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Medicine Hat, Canada — One of the cases that has fascinated me over the years is the Richardson family murders in Medicine Hat, Canada. Back in April 2006, Marc Richardson, 42, and his wife Debra, 48, were found in stabbed to death in the basement of their home. Their 8-year-old son, Jacob, was found dead on his bed with a slit throat. Their 12-year-old daughter, Jasmine Richardson, was no where to be found.

When the reports first started coming out, investigators feared the young girl had been abducted. But to everyone’s surprise the girl was arrested the following day, along with her 23-year-old boyfriend Jeremy Steinke, each charged with the murder of the girl’s family. The motive? Jasmine’s parents had forbid her from seeing the much older Jeremy.

The pair had some interesting conversations online, including one to Jeremy from Jasmine that read  “I have this plan.  It begins with me killing them and ends with me living with you.”  Jeremy replied “I love your plan but we need to get a little more creative with like details and stuff.”

On the night of the murders, Jeremy ambushed Debra and Marc in their basement, stabbing them both to death. The medical examiner told a jury that Debra had been stabbed 12 times while Marc, who fought for his life, was stabbed 24 times. Steinke told an undercover officer that at one point Marc looked up and asked, “Why?” and Jeremy replied “‘cause you treat your daughter like shit, she wanted it this way.”

The pair then went upstairs to deal with a frightened Jacob, who Jasmine felt was too sensitive to be an orphan. He was at the top of the stairs in his underwear pleading for his life. Jasmine stabbed him in the chest. Jacob ran to his room only to be followed by the pair. Jasmine tried to strangle her brother before settling on slitting his throat. Jasmine testified that her brother gurgled as he lay dying.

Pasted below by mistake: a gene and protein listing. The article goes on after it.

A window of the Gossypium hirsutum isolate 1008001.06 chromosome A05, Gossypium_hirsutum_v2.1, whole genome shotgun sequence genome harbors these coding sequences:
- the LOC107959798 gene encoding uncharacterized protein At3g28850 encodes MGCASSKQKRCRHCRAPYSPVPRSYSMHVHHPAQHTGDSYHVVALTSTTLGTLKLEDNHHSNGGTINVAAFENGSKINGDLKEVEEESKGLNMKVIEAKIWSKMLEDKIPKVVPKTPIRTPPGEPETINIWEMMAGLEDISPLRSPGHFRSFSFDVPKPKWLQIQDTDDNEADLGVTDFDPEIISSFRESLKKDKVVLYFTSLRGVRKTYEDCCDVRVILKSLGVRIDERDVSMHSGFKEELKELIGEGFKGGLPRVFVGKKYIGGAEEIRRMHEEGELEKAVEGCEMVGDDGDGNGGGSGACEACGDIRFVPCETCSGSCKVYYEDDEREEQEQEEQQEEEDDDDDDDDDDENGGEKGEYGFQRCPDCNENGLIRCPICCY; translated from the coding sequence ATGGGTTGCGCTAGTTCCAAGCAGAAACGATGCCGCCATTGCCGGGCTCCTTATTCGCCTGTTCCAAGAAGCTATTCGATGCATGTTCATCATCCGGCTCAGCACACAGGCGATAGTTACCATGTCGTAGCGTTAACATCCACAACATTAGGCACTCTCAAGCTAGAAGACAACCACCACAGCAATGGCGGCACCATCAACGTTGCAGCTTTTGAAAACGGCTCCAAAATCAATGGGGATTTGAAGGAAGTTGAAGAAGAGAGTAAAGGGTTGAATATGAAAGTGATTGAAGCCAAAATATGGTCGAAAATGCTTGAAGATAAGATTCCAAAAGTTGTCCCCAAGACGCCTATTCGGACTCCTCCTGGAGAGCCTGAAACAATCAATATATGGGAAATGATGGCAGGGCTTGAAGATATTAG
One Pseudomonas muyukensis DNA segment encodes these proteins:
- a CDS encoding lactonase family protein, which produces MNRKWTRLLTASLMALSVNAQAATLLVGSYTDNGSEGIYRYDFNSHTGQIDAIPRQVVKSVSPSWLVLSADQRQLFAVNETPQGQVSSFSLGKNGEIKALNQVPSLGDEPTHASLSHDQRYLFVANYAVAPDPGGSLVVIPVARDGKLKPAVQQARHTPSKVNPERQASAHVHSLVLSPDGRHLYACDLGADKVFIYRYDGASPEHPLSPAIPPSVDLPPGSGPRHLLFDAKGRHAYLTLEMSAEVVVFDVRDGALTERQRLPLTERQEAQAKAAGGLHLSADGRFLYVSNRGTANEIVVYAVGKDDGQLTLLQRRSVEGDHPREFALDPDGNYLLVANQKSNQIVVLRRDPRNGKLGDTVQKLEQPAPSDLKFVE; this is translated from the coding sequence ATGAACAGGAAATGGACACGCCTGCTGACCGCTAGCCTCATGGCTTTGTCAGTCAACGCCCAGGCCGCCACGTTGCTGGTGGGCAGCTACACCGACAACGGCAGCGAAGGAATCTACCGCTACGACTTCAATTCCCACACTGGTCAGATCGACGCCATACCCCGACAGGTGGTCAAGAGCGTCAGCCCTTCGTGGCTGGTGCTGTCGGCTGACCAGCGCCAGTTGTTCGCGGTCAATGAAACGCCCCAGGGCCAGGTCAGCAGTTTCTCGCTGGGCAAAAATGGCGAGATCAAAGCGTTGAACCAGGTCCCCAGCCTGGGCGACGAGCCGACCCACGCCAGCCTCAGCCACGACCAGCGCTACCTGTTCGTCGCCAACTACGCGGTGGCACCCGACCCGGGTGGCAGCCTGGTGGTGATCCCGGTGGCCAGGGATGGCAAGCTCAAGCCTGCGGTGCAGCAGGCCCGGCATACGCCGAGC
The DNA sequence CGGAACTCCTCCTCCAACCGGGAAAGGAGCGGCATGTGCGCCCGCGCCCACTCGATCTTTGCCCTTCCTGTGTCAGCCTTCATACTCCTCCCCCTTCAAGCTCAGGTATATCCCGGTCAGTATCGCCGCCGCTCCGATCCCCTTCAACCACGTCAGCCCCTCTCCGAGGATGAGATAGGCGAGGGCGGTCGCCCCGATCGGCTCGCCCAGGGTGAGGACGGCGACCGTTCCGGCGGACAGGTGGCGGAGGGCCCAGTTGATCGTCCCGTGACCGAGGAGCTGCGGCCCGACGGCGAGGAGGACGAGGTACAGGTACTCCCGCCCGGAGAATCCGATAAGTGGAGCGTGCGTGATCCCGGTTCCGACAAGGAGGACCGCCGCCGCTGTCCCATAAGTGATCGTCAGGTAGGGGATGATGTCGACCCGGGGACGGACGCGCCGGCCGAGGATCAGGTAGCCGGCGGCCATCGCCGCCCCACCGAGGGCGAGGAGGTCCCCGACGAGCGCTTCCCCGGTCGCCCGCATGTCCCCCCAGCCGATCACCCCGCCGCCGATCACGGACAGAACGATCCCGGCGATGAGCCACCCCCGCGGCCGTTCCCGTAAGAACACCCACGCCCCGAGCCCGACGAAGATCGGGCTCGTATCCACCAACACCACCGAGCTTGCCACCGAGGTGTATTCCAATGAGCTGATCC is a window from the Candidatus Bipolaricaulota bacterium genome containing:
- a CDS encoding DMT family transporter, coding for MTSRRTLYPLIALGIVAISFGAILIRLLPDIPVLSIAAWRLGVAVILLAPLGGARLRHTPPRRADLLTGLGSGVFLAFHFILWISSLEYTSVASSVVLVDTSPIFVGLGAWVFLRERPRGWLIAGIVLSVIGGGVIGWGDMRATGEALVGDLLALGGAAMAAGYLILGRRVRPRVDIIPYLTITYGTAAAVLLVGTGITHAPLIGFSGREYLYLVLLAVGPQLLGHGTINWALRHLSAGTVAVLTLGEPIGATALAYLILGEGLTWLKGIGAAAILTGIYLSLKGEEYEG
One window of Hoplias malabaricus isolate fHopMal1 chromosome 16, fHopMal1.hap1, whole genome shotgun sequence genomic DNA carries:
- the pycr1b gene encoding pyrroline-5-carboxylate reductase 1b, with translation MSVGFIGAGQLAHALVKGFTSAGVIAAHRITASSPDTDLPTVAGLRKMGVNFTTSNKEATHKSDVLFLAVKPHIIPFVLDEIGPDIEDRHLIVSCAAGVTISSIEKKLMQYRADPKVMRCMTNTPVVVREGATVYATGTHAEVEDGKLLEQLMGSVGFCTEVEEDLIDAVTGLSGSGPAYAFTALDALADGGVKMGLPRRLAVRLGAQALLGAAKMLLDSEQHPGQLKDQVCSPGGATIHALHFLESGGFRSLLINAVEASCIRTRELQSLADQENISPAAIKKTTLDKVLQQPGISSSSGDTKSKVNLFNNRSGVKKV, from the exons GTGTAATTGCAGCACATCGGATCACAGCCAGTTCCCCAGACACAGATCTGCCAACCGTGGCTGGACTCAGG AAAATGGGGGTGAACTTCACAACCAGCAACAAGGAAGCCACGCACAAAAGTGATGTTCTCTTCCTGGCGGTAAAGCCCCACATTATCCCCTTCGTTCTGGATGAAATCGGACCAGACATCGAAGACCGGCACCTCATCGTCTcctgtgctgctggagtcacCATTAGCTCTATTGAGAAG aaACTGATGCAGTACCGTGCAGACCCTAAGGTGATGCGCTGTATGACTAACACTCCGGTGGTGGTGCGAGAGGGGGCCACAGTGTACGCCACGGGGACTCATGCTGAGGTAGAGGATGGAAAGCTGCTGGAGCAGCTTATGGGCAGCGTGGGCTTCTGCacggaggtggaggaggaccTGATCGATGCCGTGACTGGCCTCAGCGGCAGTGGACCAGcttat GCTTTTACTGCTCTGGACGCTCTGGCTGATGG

After the murders, the pair met at a friends house where the bragged and laughed about what they had done and then had sex and planned a gothic wedding. They were arrested the following day almost 100 miles away after police began interviewing her friends. They had found one of Jasmine’s drawings that depicted her lighting her family on fire and running to Jeremy’s truck.

But even jail couldn’t keep these two apart, Jeremy even proposing to Jasmine in a jailhouse letter that read:

“Without you this life isn’t worth living… U said you want to get engaged? Then here’s a Q…Will U marry me? If so then it is a verbal agreement!”

Jasmine responded:

“Ahahaha! I never thought I’d find myself hystericaly laughing in a holding cell in these kinds of circumstances…or ever really. But still! ahaha you make me so happy! Yes! Yes! I will, I would love to… “

In July 2007, Jasmine made Canadian legal history after being found guilty of three counts of first-degree murder and becoming the youngest person ever convicted of multiple murders. In November 2007 she was sentenced to the maximum penalty of ten years imprisonment, to be followed by four years in a psychiatric institution and four-and-a-half years under conditional supervision.

In December 2008, Steinke was also found guilty of three counts of first-degree murder and sentenced to three life sentences to be served concurrently. He’ll be eligible for parole after serving twenty-five years.

Psychiatric pre-sentencing reports described Jasmine as suffering from oppositional defiance disorder and conduct disorder. At the beginning of her therapy, she was said to have suffered from dependency issues, anxiety and depression, and was prone to immature problem-solving and wishful fantasies.

In 2008, it was reported she was making progress, but that her interpretation of facts surrounding the crime was “troubling.” In 2010, it was said she was making “significant progress” in intensive young offender rehabilitation and earning straight A’s in school.

Yesterday a judge deemed Jasmine, now a Calgary university freshman, a low risk for future violence and fit to re-enter the community.

Court of Queen’s Bench Justice Scott Brooker said the latest psychologist report shows Jasmine is cooperating fully with staff within the treatment program and has displayed “exemplary behavior.”  At the end of her hearing, Jasmine stated she was grateful and the her treatment had helped her to grow.

She will be allowed to live in an Alberta residence approved by her probation officer beginning in November. She will have to report to authorities once a week and notify her probation officer if she moves. She’ll also be be under a daily curfew, continue with her treatments, not use drugs or possess weapons and will have her social networking site activity monitored.

If you would like to read a really book about this case, definitely check out Runaway Devil. It’s very well written and pretty accurate.

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